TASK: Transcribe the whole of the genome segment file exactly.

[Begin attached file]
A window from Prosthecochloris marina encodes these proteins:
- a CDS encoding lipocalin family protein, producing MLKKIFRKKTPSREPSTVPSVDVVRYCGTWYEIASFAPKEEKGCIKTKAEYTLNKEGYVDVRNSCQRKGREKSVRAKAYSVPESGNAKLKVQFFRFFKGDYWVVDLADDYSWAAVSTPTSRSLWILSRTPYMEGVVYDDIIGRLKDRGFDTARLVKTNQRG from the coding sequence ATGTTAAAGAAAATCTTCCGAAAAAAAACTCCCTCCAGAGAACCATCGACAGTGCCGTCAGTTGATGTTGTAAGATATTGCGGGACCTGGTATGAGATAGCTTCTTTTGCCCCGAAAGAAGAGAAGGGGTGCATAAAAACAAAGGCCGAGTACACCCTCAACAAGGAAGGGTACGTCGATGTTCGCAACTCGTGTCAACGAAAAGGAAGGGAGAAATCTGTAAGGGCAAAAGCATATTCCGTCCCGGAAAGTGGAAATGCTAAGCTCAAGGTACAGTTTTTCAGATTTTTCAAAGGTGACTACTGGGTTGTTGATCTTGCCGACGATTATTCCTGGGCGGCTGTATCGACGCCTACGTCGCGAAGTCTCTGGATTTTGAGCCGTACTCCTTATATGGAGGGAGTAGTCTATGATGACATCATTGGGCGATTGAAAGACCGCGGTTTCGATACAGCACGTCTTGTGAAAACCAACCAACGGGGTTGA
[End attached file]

A window from Prosthecochloris marina encodes these proteins:
- a CDS encoding lipocalin family protein, producing MLKKIFRKKTPSREPSTVPSVDVVRYCGTWYEIASFAPKEEKGCIKTKAEYTLNKEGYVDVRNSCQRKGREKSVRAKAYSVPESGNAKLKVQFFRFFKGDYWVVDLADDYSWAAVSTPTSRSLWILSRTPYMEGVVYDDIIGRLKDRGFDTARLVKTNQRG from the coding sequence ATGTTAAAGAAAATCTTCCGAAAAAAAACTCCCTCCAGAGAACCATCGACAGTGCCGTCAGTTGATGTTGTAAGATATTGCGGGACCTGGTATGAGATAGCTTCTTTTGCCCCGAAAGAAGAGAAGGGGTGCATAAAAACAAAGGCCGAGTACACCCTCAACAAGGAAGGGTACGTCGATGTTCGCAACTCGTGTCAACGAAAAGGAAGGGAGAAATCTGTAAGGGCAAAAGCATATTCCGTCCCGGAAAGTGGAAATGCTAAGCTCAAGGTACAGTTTTTCAGATTTTTCAAAGGTGACTACTGGGTTGTTGATCTTGCCGACGATTATTCCTGGGCGGCTGTATCGACGCCTACGTCGCGAAGTCTCTGGATTTTGAGCCGTACTCCTTATATGGAGGGAGTAGTCTATGATGACATCATTGGGCGATTGAAAGACCGCGGTTTCGATACAGCACGTCTTGTGAAAACCAACCAACGGGGTTGA